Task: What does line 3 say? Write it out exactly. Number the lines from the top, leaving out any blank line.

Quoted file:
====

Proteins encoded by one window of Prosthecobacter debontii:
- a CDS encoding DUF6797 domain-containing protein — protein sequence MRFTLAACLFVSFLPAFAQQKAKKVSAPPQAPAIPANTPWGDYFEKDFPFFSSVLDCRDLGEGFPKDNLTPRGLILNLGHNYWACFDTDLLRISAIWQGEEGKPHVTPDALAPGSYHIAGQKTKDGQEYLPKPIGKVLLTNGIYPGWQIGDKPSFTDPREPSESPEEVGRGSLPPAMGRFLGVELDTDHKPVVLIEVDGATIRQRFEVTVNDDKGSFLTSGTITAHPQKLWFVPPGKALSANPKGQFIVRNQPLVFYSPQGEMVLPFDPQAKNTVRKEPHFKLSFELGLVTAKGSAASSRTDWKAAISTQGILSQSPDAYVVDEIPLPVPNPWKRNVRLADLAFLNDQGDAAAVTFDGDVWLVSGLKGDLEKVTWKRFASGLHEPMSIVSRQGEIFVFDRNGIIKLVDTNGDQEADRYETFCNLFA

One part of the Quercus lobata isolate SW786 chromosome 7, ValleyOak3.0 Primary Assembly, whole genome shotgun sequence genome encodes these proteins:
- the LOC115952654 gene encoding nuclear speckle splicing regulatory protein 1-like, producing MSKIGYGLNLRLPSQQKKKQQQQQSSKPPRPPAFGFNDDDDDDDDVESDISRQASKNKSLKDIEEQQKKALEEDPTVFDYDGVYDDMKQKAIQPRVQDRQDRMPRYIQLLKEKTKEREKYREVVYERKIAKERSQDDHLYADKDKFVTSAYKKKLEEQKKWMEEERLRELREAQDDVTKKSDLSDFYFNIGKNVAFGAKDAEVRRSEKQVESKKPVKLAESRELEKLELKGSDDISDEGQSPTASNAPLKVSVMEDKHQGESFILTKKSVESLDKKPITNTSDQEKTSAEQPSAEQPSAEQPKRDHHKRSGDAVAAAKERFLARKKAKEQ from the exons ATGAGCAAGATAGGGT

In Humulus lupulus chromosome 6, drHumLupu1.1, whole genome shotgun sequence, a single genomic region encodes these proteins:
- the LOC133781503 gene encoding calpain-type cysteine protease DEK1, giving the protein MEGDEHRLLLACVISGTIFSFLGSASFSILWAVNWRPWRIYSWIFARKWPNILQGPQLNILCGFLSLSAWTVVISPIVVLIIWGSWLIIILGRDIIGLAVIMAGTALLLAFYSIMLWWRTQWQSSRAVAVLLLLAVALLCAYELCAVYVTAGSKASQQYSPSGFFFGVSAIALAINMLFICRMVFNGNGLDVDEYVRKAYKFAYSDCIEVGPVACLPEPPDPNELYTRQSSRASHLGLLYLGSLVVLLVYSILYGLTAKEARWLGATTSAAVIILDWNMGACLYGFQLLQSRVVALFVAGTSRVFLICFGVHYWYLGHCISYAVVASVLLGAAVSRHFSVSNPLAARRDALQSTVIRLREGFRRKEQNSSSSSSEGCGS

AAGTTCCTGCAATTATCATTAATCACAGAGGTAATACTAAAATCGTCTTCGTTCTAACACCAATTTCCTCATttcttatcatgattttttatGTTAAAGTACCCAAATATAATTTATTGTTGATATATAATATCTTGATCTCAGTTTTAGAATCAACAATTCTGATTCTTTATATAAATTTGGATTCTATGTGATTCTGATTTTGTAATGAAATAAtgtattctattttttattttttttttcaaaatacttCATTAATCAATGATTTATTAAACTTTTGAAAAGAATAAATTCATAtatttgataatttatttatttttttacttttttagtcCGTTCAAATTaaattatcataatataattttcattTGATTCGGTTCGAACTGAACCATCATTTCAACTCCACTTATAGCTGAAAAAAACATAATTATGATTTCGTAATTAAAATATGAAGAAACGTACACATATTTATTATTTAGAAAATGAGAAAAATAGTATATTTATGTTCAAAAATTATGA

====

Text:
One part of the Quercus lobata isolate SW786 chromosome 7, ValleyOak3.0 Primary Assembly, whole genome shotgun sequence genome encodes these proteins: